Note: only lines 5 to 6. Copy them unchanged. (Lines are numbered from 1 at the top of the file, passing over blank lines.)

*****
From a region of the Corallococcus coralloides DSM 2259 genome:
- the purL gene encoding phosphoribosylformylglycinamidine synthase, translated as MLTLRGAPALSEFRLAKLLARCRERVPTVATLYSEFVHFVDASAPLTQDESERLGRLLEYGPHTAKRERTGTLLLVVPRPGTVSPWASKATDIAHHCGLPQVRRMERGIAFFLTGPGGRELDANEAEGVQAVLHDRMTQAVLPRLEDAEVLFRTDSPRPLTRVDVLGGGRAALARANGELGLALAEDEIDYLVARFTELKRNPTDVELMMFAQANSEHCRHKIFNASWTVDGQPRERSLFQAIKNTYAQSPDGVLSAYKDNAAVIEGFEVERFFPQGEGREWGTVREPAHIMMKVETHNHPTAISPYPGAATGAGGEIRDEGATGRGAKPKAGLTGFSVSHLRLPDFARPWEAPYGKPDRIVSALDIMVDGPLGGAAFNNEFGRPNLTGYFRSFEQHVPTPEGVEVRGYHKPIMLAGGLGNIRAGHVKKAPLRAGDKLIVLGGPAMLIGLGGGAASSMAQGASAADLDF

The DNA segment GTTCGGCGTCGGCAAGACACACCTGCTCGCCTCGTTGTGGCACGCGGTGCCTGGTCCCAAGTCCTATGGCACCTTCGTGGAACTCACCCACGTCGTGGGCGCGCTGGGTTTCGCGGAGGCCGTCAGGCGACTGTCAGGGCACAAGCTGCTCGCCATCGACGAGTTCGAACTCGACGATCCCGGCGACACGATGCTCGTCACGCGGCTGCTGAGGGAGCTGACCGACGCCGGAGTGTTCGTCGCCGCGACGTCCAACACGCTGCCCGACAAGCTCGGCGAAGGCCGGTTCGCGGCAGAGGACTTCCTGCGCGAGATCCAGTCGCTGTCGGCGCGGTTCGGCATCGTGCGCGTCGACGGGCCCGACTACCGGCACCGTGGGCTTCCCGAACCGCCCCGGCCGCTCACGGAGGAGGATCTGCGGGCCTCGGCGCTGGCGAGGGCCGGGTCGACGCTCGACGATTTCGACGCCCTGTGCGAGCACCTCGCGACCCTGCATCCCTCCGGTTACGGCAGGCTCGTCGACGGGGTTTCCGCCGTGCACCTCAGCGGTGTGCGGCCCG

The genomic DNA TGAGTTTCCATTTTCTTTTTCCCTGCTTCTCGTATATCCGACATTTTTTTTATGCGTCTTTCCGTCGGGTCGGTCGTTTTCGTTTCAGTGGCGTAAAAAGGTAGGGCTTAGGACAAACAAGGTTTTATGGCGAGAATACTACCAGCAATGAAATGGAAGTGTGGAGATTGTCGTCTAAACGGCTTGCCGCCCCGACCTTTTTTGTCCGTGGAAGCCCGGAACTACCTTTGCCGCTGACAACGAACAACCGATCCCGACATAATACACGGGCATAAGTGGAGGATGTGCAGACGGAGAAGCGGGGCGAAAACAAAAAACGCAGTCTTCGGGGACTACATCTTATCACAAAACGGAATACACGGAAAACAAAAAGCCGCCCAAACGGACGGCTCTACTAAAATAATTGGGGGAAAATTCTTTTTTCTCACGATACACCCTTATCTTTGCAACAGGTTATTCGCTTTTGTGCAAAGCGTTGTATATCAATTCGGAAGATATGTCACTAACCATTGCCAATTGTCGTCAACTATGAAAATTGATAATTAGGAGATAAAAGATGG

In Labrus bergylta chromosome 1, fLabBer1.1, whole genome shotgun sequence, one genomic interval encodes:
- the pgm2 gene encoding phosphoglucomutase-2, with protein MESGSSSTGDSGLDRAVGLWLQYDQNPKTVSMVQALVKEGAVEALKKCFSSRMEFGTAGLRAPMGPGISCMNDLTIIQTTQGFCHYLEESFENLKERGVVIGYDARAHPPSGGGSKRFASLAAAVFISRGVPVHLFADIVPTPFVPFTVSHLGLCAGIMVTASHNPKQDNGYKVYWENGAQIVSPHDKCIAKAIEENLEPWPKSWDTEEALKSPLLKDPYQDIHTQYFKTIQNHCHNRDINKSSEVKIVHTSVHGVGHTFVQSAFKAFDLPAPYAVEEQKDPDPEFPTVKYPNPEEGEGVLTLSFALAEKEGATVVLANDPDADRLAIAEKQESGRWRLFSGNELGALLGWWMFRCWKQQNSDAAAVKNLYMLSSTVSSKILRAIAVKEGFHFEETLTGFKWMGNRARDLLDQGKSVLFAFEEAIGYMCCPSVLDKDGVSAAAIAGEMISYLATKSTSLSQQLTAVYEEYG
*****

In Labrus bergylta chromosome 1, fLabBer1.1, whole genome shotgun sequence, one genomic interval encodes:
- the pgm2 gene encoding phosphoglucomutase-2, with protein MESGSSSTGDSGLDRAVGLWLQYDQNPKTVSMVQALVKEGAVEALKKCFSSRMEFGTAGLRAPMGPGISCMNDLTIIQTTQGFCHYLEESFENLKERGVVIGYDARAHPPSGGGSKRFASLAAAVFISRGVPVHLFADIVPTPFVPFTVSHLGLCAGIMVTASHNPKQDNGYKVYWENGAQIVSPHDKCIAKAIEENLEPWPKSWDTEEALKSPLLKDPYQDIHTQYFKTIQNHCHNRDINKSSEVKIVHTSVHGVGHTFVQSAFKAFDLPAPYAVEEQKDPDPEFPTVKYPNPEEGEGVLTLSFALAEKEGATVVLANDPDADRLAIAEKQESGRWRLFSGNELGALLGWWMFRCWKQQNSDAAAVKNLYMLSSTVSSKILRAIAVKEGFHFEETLTGFKWMGNRARDLLDQGKSVLFAFEEAIGYMCCPSVLDKDGVSAAAIAGEMISYLATKSTSLSQQLTAVYEEYG